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Thanksgiving for two
Last Thanksgiving my brother was working so wasn't able to have Thanksgiving dinner with us. His job had him working 7 days in south Louisiana then 7 days home. I may have mentioned that he died before Christmas last year. Then my sister died in August and my mother in October. It was just Daddy and me this year. My nieces were cooking and invited us over or wanted to bring us plates but I wasn't sure how Daddy would handle too many people in unfamiliar environments so I decided to just cook a small meal for us. The day went by quite well; I was really pleased.
Well, today it's Saturday and Daddy's sundowners really hit him hard and fast. He wasn't feeling well this morning and just wasn't himself (wasn't even Daddy Elf). He started treating me like a guest or visitor; kept offering me cake, pie, cookies, coffee. Took some bowls out of the refrigerator and wanted me to get something to eat. Kept telling me not to go hungry, that there was plenty of food but he didn't know what it was. It was our leftover Thanksgiving food.
This evening he set the table like he usually does but set it for four of us. I reminded him that it was only the two of us. When I was putting the food on the table he asked "Isn't she eating with us"? I don't know who 'she' was and he couldn't say, he'd forgotten the name. While we were eating he asked if my sister was feeling okay. I told him she was. He'd forgotten she had died almost 4 months ago.
It was really getting me worried. He was acting different than he was yesterday. I can't explain it, just something I can't put my finger on. But something was different.
And he asked me when I had to be back at work. I've been retired for about 8 years. When he got ready to go to bed he had forgotten I lived here and was worried that I didn't have anywhere to sleep and it took several tries to convince him that I had a bed in the front bedroom before he finally went to bed. I had originally told him I had a bed in my bedroom but then he started trying to convince me to not drive home by myself because it was dark.
I don't know if he's moving into another stage of alzheimer's or if he was just overly tired tonight but it still has me concerned. Hope tomorrow he's more rested and calm but I really expected this reaction on Thanksgiving day or even yesterday.
My mom went in and out of stages like this. She lived in a cottage about 80 yards from our home. When she got to the stage where cooking-is-dangerous, I would make plans with her every day for lunch and supper, prepare the food, deliver it and eat with her. Sometimes I would cook at her place, but I didn't do that often because I didn't want her to see the stove being used, then try to do it herself. Sometimes when I arrived with a meal for two, she would have her entire set of dishes set out, all the silverware, cups and tray tables set up all over her tiny cottage. She would excitedly ask how many people would arrive for the party. It would just break my heart in two when I had to report that everyone had to cancel for the party today, but the two of us would have a great time anyway. Then she would ask about having more furniture brought in so there would be room for everyone to sit during future parties. (sigh). It was so obvious (to me) that there was not one square inch of extra space for more furniture. She didn't see that aspect.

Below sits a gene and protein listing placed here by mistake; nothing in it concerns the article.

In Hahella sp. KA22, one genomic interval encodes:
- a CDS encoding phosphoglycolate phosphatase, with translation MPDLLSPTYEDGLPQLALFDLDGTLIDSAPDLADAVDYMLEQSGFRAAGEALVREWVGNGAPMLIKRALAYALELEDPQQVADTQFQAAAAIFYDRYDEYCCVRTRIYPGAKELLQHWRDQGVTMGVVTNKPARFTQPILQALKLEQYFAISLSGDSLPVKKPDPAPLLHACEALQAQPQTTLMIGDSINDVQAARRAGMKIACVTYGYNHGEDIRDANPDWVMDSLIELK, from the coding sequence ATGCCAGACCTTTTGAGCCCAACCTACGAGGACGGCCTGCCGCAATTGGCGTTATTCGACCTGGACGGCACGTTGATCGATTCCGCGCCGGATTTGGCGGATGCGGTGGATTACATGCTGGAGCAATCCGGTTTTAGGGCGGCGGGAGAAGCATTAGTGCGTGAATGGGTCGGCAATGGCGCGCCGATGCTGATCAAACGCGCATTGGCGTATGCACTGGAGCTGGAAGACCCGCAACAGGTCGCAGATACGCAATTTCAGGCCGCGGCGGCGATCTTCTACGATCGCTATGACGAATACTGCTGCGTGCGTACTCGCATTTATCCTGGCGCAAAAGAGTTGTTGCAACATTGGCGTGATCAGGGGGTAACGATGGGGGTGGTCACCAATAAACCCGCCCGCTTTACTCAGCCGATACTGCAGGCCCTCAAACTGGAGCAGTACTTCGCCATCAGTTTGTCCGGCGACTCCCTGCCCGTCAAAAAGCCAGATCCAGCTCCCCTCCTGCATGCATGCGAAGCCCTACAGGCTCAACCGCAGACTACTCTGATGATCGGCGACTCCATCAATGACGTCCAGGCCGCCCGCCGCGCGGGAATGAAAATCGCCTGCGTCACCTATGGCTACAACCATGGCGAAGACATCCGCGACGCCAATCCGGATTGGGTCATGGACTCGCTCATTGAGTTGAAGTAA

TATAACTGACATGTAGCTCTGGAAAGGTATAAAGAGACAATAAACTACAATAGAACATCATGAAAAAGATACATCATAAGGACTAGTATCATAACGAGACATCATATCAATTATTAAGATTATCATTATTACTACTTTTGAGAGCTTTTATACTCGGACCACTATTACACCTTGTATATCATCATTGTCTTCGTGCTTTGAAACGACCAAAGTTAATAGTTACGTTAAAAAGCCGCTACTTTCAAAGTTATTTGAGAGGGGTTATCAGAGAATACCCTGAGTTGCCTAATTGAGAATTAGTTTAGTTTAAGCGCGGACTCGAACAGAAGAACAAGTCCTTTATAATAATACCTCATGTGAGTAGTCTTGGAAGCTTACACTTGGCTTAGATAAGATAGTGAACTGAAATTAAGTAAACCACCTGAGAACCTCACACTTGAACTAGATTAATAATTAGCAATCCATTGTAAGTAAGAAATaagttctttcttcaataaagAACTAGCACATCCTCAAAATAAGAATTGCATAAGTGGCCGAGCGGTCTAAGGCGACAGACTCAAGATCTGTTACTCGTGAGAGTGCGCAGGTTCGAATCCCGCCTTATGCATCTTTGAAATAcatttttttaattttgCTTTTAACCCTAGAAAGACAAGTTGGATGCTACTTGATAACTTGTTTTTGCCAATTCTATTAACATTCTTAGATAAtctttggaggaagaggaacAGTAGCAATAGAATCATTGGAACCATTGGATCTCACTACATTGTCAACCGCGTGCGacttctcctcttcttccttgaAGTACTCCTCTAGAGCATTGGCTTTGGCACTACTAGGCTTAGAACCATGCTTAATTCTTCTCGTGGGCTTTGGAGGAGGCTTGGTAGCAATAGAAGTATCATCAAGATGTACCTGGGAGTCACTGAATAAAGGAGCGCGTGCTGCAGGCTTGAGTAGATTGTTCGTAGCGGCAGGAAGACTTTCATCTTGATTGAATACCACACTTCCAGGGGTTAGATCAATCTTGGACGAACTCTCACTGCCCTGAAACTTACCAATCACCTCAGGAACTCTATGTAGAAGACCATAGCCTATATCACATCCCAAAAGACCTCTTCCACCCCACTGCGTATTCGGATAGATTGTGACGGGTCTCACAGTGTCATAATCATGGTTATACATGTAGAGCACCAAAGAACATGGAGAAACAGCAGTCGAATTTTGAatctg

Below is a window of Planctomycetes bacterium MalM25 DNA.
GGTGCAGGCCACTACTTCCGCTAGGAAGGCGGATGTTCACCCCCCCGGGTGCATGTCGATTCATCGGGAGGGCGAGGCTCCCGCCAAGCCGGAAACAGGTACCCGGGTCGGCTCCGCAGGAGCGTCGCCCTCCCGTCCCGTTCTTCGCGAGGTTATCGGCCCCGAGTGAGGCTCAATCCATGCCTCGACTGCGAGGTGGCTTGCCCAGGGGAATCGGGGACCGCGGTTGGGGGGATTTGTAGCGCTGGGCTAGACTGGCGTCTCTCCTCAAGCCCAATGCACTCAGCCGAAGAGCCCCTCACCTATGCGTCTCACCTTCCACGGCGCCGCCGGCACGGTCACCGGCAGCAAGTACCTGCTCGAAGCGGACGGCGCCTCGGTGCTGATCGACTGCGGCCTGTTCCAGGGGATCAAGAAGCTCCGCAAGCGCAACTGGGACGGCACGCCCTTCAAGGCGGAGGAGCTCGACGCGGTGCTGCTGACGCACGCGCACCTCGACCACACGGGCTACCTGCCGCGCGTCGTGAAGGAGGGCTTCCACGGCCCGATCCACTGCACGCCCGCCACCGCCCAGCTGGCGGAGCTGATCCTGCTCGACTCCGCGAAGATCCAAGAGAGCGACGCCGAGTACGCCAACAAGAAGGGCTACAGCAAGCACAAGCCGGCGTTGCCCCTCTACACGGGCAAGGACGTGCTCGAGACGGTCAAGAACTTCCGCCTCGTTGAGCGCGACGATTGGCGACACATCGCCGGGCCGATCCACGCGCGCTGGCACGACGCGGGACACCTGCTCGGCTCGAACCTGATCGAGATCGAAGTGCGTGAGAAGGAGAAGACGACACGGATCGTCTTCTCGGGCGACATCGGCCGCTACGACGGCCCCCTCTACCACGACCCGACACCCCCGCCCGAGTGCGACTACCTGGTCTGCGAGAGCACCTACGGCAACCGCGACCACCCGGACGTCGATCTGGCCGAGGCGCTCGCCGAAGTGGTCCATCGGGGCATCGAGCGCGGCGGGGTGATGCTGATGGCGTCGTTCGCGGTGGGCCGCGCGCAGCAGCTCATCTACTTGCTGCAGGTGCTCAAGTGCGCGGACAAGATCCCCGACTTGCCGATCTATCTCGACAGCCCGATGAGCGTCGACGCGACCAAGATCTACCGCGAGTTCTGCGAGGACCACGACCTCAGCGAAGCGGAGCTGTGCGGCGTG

Since she married in 1952, mom was a stay-at-home-mom (which was great for us kids). But, a few times during dementia she would be very concerned because she was late for work and thought she would be fired. I told her that her boss had called and the company is closed today because of a water leak. What a relief that was for her.
When I would see my mom's happy face waiting for all those people to show up, or see the concern in her eyes when she thought she would be fired - that's when I knew that fiblets are a good and necessary thing.
New and different things popped up every day. She would wait for my deceased father to pick her up for church, or her college-era friends to arrive, etc.... Then she would be nearly normal for a day or two. But eventually the normal days went away and never came back. I always tried to follow her lead with my responses so she wouldn't be upset over being challenged.
You simply have to go with the moving target of dementia. As long as there is no medical reason for the mental fluctuations (UTI), then this will become the new normal that you must deal with. I wish you the best of luck.
Sooo sorry. It's hard to watch this deterioration of someone you love, especially as you've lost so much of your family recently.
My mom is in and out. She talks about me in 3rd person a lot. Last night she asked me when I was coming home. Tough to take sometimes.